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TO THE YOUNGER PART OF THE CONGREGATION OF PROTESTANT DISSENTERS, AT MILL-HILL, IN LEEDS.
MY YOUNG FRIENDS,
T was on your account that I compofed thefe Inftitutes of natural and revealed religion, and to you I take the liberty to dedicate them.
It is the earnest wish of my heart, that your minds may be well established in the found principles of religious knowledge, because I am fully perfuaded, that nothing elfe can be a fufficient foundation of a virtuous and truly respectable conduct in life, or of good hope in death. A mind deftitute of knowledge (and, comparatively speaking, no kind of knowledge, befides that of religion, deferves the name) is like a field on which no culture has been bestowed, which, the richer it is, the ranker weeds it will produce, If nothing good be fown in it, it will be occupied by plants that are useless or noxious.
Thus, the mind of man can never be wholly barren. Through our whole lives we are fubject VOL. I.
to fucceffive impreffions; for, either new ideas are continually flowing in, or traces of the old ones are marked deeper. if, therefore, you be not acquiring good principles, be affured that you are acquiring bad ones; if you be not forming virtuous habits, you are, how infenfibly foever to yourfelves, forming vicious ones; and, inftead of becoming thofe amiable objects in yourselves, and thofe valuable members of fociety, which nature, and the God of nature intended that you should be, you will be at beft, ufel-fs cumberers of the ground, a dead weight upon the community, receiving fupport and advantage, but contributing nothing in return; or you will be the pefts of fociety, growing continually more corrupt yourselves, and contributing to the corruption of others.
Finding yourselves, therefore, in fuch a world as this, in which nothing is at a ftand, it behoves you feriously to reflect upon your fituation and profpects. Form, then, the generous refolution (and every thing depends upon your refolution) of being at prefent what you will certainly wish you had been fome years hence, what your best friends now with you to be, and what your maker has intended, fitted, and enabled you to be.
Above all things, be careful to improve and make use of the reafon which God has given you, to be the guide of your lives, to check the extravagance
vagance of your paffions, and to affift you in acquiring that knowledge, without which your rati onal powers will be of no advantage to you. If you would diftinguish yourselves as men, and attain the true dignity, and proper happiness of your natures, it must be by the exercife of thofe faculties which are peculiar to you as men. If you have no higher objects than the gratification of your animal appetites and paffions, you rank yourselves with the brute beafts; but as you will ftill retain that reflection, which they have not, you will never have that unallayed enjoyment of a fenfual life which they have. In fact, you are incapable of the happiness of brute animals. Afpire, therefore, to thofe fuperior purfuits and gratifications for which you were formed, and which are the prerogative and glory of your natures.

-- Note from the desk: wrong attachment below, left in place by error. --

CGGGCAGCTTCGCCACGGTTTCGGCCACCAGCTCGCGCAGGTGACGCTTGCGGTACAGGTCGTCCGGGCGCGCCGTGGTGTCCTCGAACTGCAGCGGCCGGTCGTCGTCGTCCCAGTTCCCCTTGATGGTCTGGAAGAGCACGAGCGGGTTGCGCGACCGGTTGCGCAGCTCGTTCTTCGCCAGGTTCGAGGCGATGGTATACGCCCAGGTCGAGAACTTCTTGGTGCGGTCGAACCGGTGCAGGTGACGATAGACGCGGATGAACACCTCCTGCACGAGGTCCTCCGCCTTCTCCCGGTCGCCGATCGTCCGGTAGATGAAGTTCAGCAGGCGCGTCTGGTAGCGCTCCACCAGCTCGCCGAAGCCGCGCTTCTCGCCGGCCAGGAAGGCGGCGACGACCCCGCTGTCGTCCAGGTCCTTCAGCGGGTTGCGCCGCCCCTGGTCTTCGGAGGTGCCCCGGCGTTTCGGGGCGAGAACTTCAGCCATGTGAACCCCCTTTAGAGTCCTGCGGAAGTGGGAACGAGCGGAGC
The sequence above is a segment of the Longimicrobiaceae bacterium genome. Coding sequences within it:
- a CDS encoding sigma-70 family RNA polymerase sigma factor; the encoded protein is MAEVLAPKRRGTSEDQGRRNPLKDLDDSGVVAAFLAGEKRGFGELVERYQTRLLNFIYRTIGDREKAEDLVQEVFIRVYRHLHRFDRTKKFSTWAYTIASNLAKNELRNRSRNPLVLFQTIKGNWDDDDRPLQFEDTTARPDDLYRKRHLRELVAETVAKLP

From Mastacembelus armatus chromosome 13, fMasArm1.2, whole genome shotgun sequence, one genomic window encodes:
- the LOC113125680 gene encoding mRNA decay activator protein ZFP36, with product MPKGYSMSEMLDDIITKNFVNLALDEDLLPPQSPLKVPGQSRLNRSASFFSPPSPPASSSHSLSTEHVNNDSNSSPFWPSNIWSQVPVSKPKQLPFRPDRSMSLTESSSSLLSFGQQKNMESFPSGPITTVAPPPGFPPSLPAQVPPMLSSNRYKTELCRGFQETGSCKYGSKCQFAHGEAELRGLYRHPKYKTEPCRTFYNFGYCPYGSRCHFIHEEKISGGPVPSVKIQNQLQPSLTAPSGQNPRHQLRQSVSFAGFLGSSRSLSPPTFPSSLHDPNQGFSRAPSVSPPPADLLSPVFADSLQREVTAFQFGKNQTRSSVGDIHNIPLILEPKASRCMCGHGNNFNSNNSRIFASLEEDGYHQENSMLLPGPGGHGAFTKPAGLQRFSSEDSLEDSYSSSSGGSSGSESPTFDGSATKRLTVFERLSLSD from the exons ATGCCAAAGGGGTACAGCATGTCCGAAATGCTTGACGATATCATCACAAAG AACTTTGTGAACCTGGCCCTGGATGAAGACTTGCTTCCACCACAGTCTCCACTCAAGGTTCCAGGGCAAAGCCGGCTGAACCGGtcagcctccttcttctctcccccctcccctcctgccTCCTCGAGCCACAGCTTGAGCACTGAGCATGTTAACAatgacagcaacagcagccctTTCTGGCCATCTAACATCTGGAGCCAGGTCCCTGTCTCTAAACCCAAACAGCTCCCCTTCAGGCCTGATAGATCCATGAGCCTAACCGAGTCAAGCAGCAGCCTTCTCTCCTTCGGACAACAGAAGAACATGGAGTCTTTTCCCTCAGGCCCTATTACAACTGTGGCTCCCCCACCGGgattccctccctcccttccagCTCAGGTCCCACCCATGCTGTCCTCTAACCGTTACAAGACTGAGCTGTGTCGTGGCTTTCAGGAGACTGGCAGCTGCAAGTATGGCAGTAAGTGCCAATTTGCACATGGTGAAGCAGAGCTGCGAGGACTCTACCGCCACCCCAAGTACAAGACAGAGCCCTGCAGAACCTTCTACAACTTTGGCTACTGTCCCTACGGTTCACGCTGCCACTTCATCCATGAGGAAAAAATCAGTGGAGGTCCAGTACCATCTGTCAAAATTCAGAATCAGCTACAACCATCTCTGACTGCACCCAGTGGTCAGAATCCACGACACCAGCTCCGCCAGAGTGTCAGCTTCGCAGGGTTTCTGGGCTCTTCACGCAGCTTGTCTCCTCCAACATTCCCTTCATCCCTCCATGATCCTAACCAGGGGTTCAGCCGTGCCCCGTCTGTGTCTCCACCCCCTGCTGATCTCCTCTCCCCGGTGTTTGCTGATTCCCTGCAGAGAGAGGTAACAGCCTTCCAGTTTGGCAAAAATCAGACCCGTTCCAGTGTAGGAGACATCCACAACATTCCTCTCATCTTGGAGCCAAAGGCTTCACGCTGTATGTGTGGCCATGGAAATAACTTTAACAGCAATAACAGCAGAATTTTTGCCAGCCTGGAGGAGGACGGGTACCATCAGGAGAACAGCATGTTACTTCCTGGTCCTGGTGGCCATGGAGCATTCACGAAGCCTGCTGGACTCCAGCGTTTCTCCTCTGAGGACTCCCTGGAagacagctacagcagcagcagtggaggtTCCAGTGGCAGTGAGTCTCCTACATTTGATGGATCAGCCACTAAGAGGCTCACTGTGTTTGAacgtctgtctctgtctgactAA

Let me urge you, my younger hearers, to a more than ordinary attention to regularity and propriety of behaviour, becoming men and chriftians, that your conduct may be no difgrace to the rational and liberal fentiments, which I trust you have imbibed. Let it be feen, that when God is confidered as the proper object of reverence, love, and confidence, as the benevolent Father of all his offspring of mankind, and their righteous and impartial moral governor, the principle of obedience is the most ingenuous and effectual. Cherish the moft
most unfeigned gratitude to the Father of lights, that your minds are no longer bewildered with the gloom and darkness, in which our excellent reli gion was, for fo many ages, involved; but let this confideration be a motive with you to walk as becomes fo glorious a light. If your conduct be such as, instead of recommending your own generous principles, furnishes an excufe to others, for acquiefcing in their prejudices and errors, all the difhonour which is thereby thrown upon God, and the injury which will be done to the pure religion of Jefus Chrift, by keeping it longer in a corrupted state at home, and preventing its propagation abroad, will be your peculiar guilt, and greatly aggravate your condemnation.
Value the fcriptures, as a treasury of divine knowledge, confifting of books which are eminently calculated to inspire you with just sentiments, and prompt you to right conduct; and confider them also as the only proper authority in matters of faith, In a thing fo interefting to you as the business of religion, affecting the regulation of your conduct here, fo as to prepare you for immortal happiness hereafter, refpect no human authority whatever. Submit to those who are invefted with the fupreme power in your country, as your lawful civil magiftrates; but if they would prefcribe to you in matters of faith, fay that you have but one Father even